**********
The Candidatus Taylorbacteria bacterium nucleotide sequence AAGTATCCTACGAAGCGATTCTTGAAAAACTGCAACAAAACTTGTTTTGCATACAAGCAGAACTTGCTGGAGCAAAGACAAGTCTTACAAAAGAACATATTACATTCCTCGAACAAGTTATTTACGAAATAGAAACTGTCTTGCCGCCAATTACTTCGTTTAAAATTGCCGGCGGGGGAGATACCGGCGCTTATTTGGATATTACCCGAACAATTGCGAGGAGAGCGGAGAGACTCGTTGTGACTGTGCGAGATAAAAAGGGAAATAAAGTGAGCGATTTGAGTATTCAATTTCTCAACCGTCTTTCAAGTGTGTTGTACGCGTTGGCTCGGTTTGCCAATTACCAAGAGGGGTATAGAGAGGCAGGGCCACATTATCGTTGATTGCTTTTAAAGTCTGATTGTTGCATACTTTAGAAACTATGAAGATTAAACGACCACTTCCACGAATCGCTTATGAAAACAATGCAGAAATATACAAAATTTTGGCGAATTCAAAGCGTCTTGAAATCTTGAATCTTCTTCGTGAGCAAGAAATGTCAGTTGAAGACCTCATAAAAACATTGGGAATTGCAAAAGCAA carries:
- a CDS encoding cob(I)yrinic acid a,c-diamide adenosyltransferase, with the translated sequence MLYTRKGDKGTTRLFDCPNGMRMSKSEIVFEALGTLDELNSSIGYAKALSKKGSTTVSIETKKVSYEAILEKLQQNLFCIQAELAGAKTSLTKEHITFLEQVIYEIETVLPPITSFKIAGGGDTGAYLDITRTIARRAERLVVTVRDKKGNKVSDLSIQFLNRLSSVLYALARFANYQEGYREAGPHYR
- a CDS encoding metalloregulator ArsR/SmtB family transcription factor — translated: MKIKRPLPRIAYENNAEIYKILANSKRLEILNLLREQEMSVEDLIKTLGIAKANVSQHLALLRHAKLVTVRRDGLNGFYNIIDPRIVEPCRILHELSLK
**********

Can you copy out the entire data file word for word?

The Candidatus Taylorbacteria bacterium nucleotide sequence AAGTATCCTACGAAGCGATTCTTGAAAAACTGCAACAAAACTTGTTTTGCATACAAGCAGAACTTGCTGGAGCAAAGACAAGTCTTACAAAAGAACATATTACATTCCTCGAACAAGTTATTTACGAAATAGAAACTGTCTTGCCGCCAATTACTTCGTTTAAAATTGCCGGCGGGGGAGATACCGGCGCTTATTTGGATATTACCCGAACAATTGCGAGGAGAGCGGAGAGACTCGTTGTGACTGTGCGAGATAAAAAGGGAAATAAAGTGAGCGATTTGAGTATTCAATTTCTCAACCGTCTTTCAAGTGTGTTGTACGCGTTGGCTCGGTTTGCCAATTACCAAGAGGGGTATAGAGAGGCAGGGCCACATTATCGTTGATTGCTTTTAAAGTCTGATTGTTGCATACTTTAGAAACTATGAAGATTAAACGACCACTTCCACGAATCGCTTATGAAAACAATGCAGAAATATACAAAATTTTGGCGAATTCAAAGCGTCTTGAAATCTTGAATCTTCTTCGTGAGCAAGAAATGTCAGTTGAAGACCTCATAAAAACATTGGGAATTGCAAAAGCAA carries:
- a CDS encoding cob(I)yrinic acid a,c-diamide adenosyltransferase, with the translated sequence MLYTRKGDKGTTRLFDCPNGMRMSKSEIVFEALGTLDELNSSIGYAKALSKKGSTTVSIETKKVSYEAILEKLQQNLFCIQAELAGAKTSLTKEHITFLEQVIYEIETVLPPITSFKIAGGGDTGAYLDITRTIARRAERLVVTVRDKKGNKVSDLSIQFLNRLSSVLYALARFANYQEGYREAGPHYR
- a CDS encoding metalloregulator ArsR/SmtB family transcription factor — translated: MKIKRPLPRIAYENNAEIYKILANSKRLEILNLLREQEMSVEDLIKTLGIAKANVSQHLALLRHAKLVTVRRDGLNGFYNIIDPRIVEPCRILHELSLK